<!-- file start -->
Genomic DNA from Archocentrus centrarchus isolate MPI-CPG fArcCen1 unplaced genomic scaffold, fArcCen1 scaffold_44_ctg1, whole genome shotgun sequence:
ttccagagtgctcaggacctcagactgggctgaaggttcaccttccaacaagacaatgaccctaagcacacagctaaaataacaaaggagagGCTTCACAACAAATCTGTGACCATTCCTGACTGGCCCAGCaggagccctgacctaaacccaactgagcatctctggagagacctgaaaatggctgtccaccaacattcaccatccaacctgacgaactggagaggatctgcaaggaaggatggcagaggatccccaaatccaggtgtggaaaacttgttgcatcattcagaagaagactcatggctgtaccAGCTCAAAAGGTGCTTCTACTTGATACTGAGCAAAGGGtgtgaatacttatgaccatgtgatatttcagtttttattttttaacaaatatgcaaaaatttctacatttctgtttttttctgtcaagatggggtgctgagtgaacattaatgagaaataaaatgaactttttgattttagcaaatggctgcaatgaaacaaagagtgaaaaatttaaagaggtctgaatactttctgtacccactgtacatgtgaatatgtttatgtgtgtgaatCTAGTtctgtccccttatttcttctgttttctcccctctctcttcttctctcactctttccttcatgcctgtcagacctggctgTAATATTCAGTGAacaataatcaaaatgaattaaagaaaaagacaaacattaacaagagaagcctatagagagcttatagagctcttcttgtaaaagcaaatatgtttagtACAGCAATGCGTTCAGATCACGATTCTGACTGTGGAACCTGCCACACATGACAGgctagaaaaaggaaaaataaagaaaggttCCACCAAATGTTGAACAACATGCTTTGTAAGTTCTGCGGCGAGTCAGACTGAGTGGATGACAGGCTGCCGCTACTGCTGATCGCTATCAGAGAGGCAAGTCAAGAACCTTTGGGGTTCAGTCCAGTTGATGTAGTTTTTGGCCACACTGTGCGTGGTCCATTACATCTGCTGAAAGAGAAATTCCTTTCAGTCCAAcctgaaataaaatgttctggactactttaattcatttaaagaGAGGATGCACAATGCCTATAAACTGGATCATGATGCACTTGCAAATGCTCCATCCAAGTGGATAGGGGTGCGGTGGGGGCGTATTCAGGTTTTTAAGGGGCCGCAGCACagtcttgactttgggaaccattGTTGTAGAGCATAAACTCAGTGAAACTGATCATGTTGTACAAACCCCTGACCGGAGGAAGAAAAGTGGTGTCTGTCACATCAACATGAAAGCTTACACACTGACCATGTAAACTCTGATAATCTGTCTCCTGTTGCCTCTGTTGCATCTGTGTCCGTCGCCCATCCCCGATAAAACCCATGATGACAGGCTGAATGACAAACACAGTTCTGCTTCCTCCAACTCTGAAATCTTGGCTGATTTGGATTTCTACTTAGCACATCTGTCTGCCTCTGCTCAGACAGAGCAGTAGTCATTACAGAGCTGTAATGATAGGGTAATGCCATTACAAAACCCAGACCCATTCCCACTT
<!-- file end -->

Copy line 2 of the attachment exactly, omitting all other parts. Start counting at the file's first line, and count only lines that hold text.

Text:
ttccagagtgctcaggacctcagactgggctgaaggttcaccttccaacaagacaatgaccctaagcacacagctaaaataacaaaggagagGCTTCACAACAAATCTGTGACCATTCCTGACTGGCCCAGCaggagccctgacctaaacccaactgagcatctctggagagacctgaaaatggctgtccaccaacattcaccatccaacctgacgaactggagaggatctgcaaggaaggatggcagaggatccccaaatccaggtgtggaaaacttgttgcatcattcagaagaagactcatggctgtaccAGCTCAAAAGGTGCTTCTACTTGATACTGAGCAAAGGGtgtgaatacttatgaccatgtgatatttcagtttttattttttaacaaatatgcaaaaatttctacatttctgtttttttctgtcaagatggggtgctgagtgaacattaatgagaaataaaatgaactttttgattttagcaaatggctgcaatgaaacaaagagtgaaaaatttaaagaggtctgaatactttctgtacccactgtacatgtgaatatgtttatgtgtgtgaatCTAGTtctgtccccttatttcttctgttttctcccctctctcttcttctctcactctttccttcatgcctgtcagacctggctgTAATATTCAGTGAacaataatcaaaatgaattaaagaaaaagacaaacattaacaagagaagcctatagagagcttatagagctcttcttgtaaaagcaaatatgtttagtACAGCAATGCGTTCAGATCACGATTCTGACTGTGGAACCTGCCACACATGACAGgctagaaaaaggaaaaataaagaaaggttCCACCAAATGTTGAACAACATGCTTTGTAAGTTCTGCGGCGAGTCAGACTGAGTGGATGACAGGCTGCCGCTACTGCTGATCGCTATCAGAGAGGCAAGTCAAGAACCTTTGGGGTTCAGTCCAGTTGATGTAGTTTTTGGCCACACTGTGCGTGGTCCATTACATCTGCTGAAAGAGAAATTCCTTTCAGTCCAAcctgaaataaaatgttctggactactttaattcatttaaagaGAGGATGCACAATGCCTATAAACTGGATCATGATGCACTTGCAAATGCTCCATCCAAGTGGATAGGGGTGCGGTGGGGGCGTATTCAGGTTTTTAAGGGGCCGCAGCACagtcttgactttgggaaccattGTTGTAGAGCATAAACTCAGTGAAACTGATCATGTTGTACAAACCCCTGACCGGAGGAAGAAAAGTGGTGTCTGTCACATCAACATGAAAGCTTACACACTGACCATGTAAACTCTGATAATCTGTCTCCTGTTGCCTCTGTTGCATCTGTGTCCGTCGCCCATCCCCGATAAAACCCATGATGACAGGCTGAATGACAAACACAGTTCTGCTTCCTCCAACTCTGAAATCTTGGCTGATTTGGATTTCTACTTAGCACATCTGTCTGCCTCTGCTCAGACAGAGCAGTAGTCATTACAGAGCTGTAATGATAGGGTAATGCCATTACAAAACCCAGACCCATTCCCACTT